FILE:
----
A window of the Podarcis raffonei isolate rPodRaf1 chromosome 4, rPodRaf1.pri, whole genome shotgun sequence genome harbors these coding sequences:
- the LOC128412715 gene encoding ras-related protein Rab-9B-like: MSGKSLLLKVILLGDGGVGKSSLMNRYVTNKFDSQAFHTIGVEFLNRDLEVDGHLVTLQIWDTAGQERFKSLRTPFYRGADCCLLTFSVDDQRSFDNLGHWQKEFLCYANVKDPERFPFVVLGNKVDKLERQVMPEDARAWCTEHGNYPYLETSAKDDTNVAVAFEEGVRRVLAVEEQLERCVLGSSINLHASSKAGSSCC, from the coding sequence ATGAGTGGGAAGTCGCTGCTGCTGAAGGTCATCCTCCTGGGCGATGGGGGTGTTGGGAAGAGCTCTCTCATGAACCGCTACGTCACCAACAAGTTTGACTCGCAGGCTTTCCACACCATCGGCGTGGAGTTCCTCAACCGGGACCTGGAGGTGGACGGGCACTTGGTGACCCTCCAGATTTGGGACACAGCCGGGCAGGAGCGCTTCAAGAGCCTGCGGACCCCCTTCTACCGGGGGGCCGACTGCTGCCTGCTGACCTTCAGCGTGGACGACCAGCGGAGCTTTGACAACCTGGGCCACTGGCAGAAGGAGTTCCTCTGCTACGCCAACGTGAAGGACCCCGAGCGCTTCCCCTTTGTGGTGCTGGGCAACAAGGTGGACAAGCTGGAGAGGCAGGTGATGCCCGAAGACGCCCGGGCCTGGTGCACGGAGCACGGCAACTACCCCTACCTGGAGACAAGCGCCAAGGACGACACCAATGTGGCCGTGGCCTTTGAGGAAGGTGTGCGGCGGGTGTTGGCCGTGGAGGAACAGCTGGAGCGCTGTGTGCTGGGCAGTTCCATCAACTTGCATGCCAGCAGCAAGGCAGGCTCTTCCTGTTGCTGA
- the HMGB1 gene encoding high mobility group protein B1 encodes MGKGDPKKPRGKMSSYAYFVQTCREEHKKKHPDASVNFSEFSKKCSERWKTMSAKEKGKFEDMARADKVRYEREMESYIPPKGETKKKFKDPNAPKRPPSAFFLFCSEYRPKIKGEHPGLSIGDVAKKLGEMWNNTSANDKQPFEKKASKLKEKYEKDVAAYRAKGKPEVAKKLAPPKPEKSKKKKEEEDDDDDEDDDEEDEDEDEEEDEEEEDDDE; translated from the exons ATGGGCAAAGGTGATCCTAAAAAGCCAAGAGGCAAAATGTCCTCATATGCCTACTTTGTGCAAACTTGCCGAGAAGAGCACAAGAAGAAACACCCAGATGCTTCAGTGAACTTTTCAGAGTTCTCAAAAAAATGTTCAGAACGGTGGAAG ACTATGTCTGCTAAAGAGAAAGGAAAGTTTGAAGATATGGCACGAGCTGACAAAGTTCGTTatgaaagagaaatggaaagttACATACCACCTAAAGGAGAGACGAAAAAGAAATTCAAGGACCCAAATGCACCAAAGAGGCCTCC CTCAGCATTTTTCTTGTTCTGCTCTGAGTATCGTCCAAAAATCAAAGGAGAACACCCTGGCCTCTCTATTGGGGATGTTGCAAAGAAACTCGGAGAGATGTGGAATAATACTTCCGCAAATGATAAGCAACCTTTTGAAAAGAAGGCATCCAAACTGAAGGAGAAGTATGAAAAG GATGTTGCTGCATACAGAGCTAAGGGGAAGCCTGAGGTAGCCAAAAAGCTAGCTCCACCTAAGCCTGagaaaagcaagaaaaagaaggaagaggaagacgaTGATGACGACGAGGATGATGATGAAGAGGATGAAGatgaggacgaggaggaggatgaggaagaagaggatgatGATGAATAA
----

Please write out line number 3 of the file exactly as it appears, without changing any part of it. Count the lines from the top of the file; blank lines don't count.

- the HMGB1 gene encoding high mobility group protein B1 encodes MGKGDPKKPRGKMSSYAYFVQTCREEHKKKHPDASVNFSEFSKKCSERWKTMSAKEKGKFEDMARADKVRYEREMESYIPPKGETKKKFKDPNAPKRPPSAFFLFCSEYRPKIKGEHPGLSIGDVAKKLGEMWNNTSANDKQPFEKKASKLKEKYEKDVAAYRAKGKPEVAKKLAPPKPEKSKKKKEEEDDDDDEDDDEEDEDEDEEEDEEEEDDDE; translated from the exons ATGGGCAAAGGTGATCCTAAAAAGCCAAGAGGCAAAATGTCCTCATATGCCTACTTTGTGCAAACTTGCCGAGAAGAGCACAAGAAGAAACACCCAGATGCTTCAGTGAACTTTTCAGAGTTCTCAAAAAAATGTTCAGAACGGTGGAAG ACTATGTCTGCTAAAGAGAAAGGAAAGTTTGAAGATATGGCACGAGCTGACAAAGTTCGTTatgaaagagaaatggaaagttACATACCACCTAAAGGAGAGACGAAAAAGAAATTCAAGGACCCAAATGCACCAAAGAGGCCTCC CTCAGCATTTTTCTTGTTCTGCTCTGAGTATCGTCCAAAAATCAAAGGAGAACACCCTGGCCTCTCTATTGGGGATGTTGCAAAGAAACTCGGAGAGATGTGGAATAATACTTCCGCAAATGATAAGCAACCTTTTGAAAAGAAGGCATCCAAACTGAAGGAGAAGTATGAAAAG GATGTTGCTGCATACAGAGCTAAGGGGAAGCCTGAGGTAGCCAAAAAGCTAGCTCCACCTAAGCCTGagaaaagcaagaaaaagaaggaagaggaagacgaTGATGACGACGAGGATGATGATGAAGAGGATGAAGatgaggacgaggaggaggatgaggaagaagaggatgatGATGAATAA